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1 posts from December 2014


En la cocina con Arecelys

After partying to hard with my parents I ended up coming down with a pretty bad strep infection. Since getting sick I spent a week at home recovering. Although my sickness put a damper on going out and having fun with my friends I have learned a lot during my time at home.

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I got to spend some time in the kitchen with my host mom and I learned how to make some of my favorite Dominican dishes. My mom makes a killer berenjena (eggplant) dish that I have been dying to learn how to make. I diligently followed her around the kitchen taking notes on everything she told me. I love cooking and being an active participant in the kitchen but my host mom insists on doing all the grunt work and chopping. In the end, that was probably better because I was frantically trying to write down all her advice.


She also taught me how to fry plátano maduro (ripe plantain) to perfection. The real skill is to know when your plantain is ripe enough for frying. Once you have that down you simply peal it, slice it, and throw it in the pan with some oil and you have a sweet treat.


Being away from home for Thanksgiving pulled at my heart strings. This was the first year I was away from home for my favorite holiday. My mom and I usually spend days together cooking in the kitchen and catching each other up on all that happened during the past 3 months. But this year I learned how to make things that were not the traditional recipes we make for the holiday in the US. And although we do not have any snow here, the holiday decorations are in full swing, snowmen decorations and all!

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Another learning experience I had while I was sick was navigating a new healthcare system. At first I started my treatment by going to the clinic at the university. Seeing as my infection was extremely advanced I eventually had to seek out a specialist.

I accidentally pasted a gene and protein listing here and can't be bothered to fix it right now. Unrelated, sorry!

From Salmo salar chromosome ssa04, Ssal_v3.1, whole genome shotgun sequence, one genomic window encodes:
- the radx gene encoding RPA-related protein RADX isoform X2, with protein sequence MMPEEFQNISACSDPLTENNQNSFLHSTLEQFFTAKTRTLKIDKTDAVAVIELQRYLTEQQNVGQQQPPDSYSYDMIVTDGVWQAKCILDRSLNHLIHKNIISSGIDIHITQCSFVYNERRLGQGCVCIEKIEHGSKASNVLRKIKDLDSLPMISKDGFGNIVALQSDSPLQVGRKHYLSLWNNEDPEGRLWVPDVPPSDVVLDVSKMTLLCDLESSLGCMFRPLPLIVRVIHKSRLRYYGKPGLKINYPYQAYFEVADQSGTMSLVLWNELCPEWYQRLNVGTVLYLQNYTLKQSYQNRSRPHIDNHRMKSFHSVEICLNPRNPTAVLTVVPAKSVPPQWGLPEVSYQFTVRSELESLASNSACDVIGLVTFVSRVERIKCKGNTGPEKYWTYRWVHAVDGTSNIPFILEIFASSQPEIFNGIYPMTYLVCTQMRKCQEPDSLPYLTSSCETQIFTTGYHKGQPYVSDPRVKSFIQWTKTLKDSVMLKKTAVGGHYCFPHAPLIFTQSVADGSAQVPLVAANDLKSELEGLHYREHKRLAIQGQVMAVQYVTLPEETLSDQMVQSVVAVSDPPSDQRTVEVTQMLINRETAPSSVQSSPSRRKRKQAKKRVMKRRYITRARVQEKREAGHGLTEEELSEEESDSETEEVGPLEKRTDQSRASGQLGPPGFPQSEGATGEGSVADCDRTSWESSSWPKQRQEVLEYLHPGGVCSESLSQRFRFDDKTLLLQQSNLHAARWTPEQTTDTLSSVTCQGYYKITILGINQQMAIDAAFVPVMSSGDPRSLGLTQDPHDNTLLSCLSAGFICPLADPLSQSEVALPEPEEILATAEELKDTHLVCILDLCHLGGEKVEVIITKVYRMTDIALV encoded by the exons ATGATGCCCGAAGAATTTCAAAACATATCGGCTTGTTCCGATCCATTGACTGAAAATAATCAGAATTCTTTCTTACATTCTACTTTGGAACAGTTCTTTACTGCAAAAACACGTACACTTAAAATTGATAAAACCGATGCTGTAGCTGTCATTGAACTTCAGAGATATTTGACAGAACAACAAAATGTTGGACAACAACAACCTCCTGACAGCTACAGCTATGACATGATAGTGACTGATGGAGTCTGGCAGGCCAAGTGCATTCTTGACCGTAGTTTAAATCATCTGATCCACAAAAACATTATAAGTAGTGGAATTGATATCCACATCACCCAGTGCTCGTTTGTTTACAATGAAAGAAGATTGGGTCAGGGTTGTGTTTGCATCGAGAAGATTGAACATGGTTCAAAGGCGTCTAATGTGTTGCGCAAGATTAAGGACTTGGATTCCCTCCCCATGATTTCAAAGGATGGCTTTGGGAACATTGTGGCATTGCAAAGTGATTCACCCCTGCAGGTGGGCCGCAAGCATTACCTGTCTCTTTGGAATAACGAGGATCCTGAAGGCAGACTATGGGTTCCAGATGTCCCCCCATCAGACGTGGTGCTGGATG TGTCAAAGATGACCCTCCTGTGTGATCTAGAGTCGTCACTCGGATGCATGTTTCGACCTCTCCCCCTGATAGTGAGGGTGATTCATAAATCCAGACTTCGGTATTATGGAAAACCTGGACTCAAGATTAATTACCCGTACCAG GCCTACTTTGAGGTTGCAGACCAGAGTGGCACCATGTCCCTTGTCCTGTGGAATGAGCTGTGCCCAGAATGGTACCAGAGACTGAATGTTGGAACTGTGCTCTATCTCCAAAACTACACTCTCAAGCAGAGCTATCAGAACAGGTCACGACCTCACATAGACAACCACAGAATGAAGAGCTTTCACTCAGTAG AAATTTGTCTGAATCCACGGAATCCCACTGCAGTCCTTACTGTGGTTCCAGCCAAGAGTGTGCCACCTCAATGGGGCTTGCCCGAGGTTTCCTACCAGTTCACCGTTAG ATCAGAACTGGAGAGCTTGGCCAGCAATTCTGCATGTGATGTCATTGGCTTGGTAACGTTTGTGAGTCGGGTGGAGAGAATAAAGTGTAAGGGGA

In the DR there are two types of facilities where you can go for treatment; clinics and hospitals. Generally clinics are much more affordable and are much easier to access. Hospitals on the other hand tend to be much more expensive and for people who can afford to pay for high quality care. I was lucky enough to have insurance and the financial ability to see a specialist.
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In order to see a doctor you do not call and make an appointment. Culturally, that just would not make sense. Instead, doctors have visitation hours and your appointments are determines on a first come first serve basis. I was able to get a good spot on the waiting list however the doctor showed up almost 2 hours late. Although staying in a chilly hospital was not ideal for a sick person I did get to observe a lot of things in the waiting room.

First of all, the waiting room in combined with that of many doctors. The room is filled with doors to different doctor’s offices with desks in front for the receptionists. Most of the people waiting were dressed quite nicely.  Many people were carrying copies of x-rays and other folders. There was a heartwarming interaction next to me as a young man read a pamphlet and prescription to an older woman who did not have her glasses. Most of the people waiting were adults and were with another person.

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When I was called in to see the doctor I walked into a room that was far more elegant than what I have ever seen in any medical facility. Behind a grandiose chestnut desk was my doctor. The whole room was rounded with beautiful dark wooden drawers.  I felt like I was in Downton Abbey, medical suite, DR addition. After looking at my throat in the fancy patient’s chair he gave me his diagnosis and a new prescription which included an injection of a steroid to reduce the swelling. To my surprise the injection prescribed is purchased at the pharmacy located downstairs and brought to a nurse to administer in the emergency ward. I navigated my way through the hospital and got everything I needed however it was a learning experience to not have everything simply brought to you as it is in the US.

Thankfully my treatment is working and I am finally getting better. I want to make the best of my last three weeks on the island. I am still in awe at how quickly time has flown by and am so grateful that I get another semester to continue living in this beautiful country!